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Frankly Speaking With Franchisees: Turning a dream into reality
Image and video provided by Yum! Brands.
Published on June 15, 2021
Yum! Brands is a world-class family of restaurant brands with more than 2,000 franchisees who bring their own delicious flavors to the business and individual communities. Between Yum!’s franchisees, they own 50,000 KFC, Pizza Hut, Taco Bell and The Habit Burger Grill restaurants in 150 countries and territories across the globe, making their voices integral to the company. Each franchisee is unique and serves as the cornerstone of a series called Frankly Speaking With Franchisees that documents their stories.
To kick off this series, Yum! reached out to three franchisees in the United States to get their perspectives on race, social justice and entrepreneurship in underrepresented communities. Hear from George Tinsley who owns KFCs, Mike Quinn who owns Pizza Huts and now Lee Mitchell, co-owner of PSTB, LLC, who shares his path to owning Taco Bells and how others can find their voice and make a difference on issues that matter.
Here is his story.
Taco Bell U.S.
Co-owner, PSTB, LLC
Growing up in Compton, California, Lee Mitchell dreamed of becoming an entrepreneur someday. In fact, when his high school English teacher challenged students to pen letters to their future selves, Mitchell wrote, “I want to become a business owner one day.” Now he is part of an ownership team that operates 10 Taco Bell restaurants in Southern California, but it didn’t just happen overnight.
Through hard work and passion to become an entrepreneur, Mitchell gained skills from different industries to accomplish his dream. Post-graduation from the University of Wyoming School of Business, Mitchell ended up in Oklahoma City, Oklahoma, as a natural gas analyst for a few years before returning home to California in search of year-round warm weather.
Unable to find an oil industry job in the golden state, he transitioned to electronic sales where he learned how to manage a team. However, after a few years in sales, he stumbled upon the letter he’d written in high school, re-awakening his dreams of becoming an entrepreneur. “Anybody can run a restaurant, right? If I get enough experience in the industry, I could get an opportunity to own,” so Mitchell thought.
Now, with a goal in place, Mitchell went to a restaurant hiring clinic in pursuit of his passion. He left a résumé with Taco Bell that led to a phone interview for an assistant manager position and an offer. Although this was a step back from his sales management role, he thought to himself, I've started at the bottom and worked my way up before; this doesn’t bother me.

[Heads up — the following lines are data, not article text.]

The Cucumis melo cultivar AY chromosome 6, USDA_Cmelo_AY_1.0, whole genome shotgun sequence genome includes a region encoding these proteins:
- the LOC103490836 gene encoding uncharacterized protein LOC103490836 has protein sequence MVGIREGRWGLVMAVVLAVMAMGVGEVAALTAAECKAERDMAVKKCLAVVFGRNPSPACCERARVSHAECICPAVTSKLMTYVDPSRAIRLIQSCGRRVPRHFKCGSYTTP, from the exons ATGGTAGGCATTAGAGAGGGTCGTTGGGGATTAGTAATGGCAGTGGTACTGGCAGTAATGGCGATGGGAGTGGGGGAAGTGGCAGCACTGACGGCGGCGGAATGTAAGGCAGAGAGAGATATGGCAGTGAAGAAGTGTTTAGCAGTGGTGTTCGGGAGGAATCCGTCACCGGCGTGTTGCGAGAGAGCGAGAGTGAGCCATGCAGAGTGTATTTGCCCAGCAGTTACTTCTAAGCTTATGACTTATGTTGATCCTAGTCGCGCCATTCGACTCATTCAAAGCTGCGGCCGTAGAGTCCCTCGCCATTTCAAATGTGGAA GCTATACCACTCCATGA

He soon learned the art of crafting the perfect taco and the importance of delivering superior customer service, earning promotion after promotion while pursuing an MBA to continue expanding his business acumen. He eventually landed in the franchising department at Taco Bell Corp. When a few stores came up for sale, Mitchell made a proposal: “Instead of working out a deal with an existing operator, I’d like to bid on the stores in Los Angeles,” Mitchell told his boss at the time. “I have confidence in becoming a franchisee – I know the ins and outs of re-franchising deal structure, the financial details and all. I’m ready.” He received his boss’ trust and support and finally realized his dream of becoming an entrepreneur, 20 years after high school.
When Lee first became a franchisee, he received great support from existing franchisees, especially those in the Los Angeles area. But as a person of color leading his own company it hasn’t always been an easy road. “It’s kind of off when you’re in meetings, and there are very few African Americans in the room except you. There is a weird feeling when you voice your opinion, and people don’t see or understand it from your perspective,” he said.
Now, looking back over his career and the success he’s had, Mitchell often reflects on his experience and the grit it took to become a business owner and an advocate in the franchisee community for underrepresented people and young people who are dreamers like himself. He smiles when he looks back at his letter from high school and realizes a kid from Compton made it.
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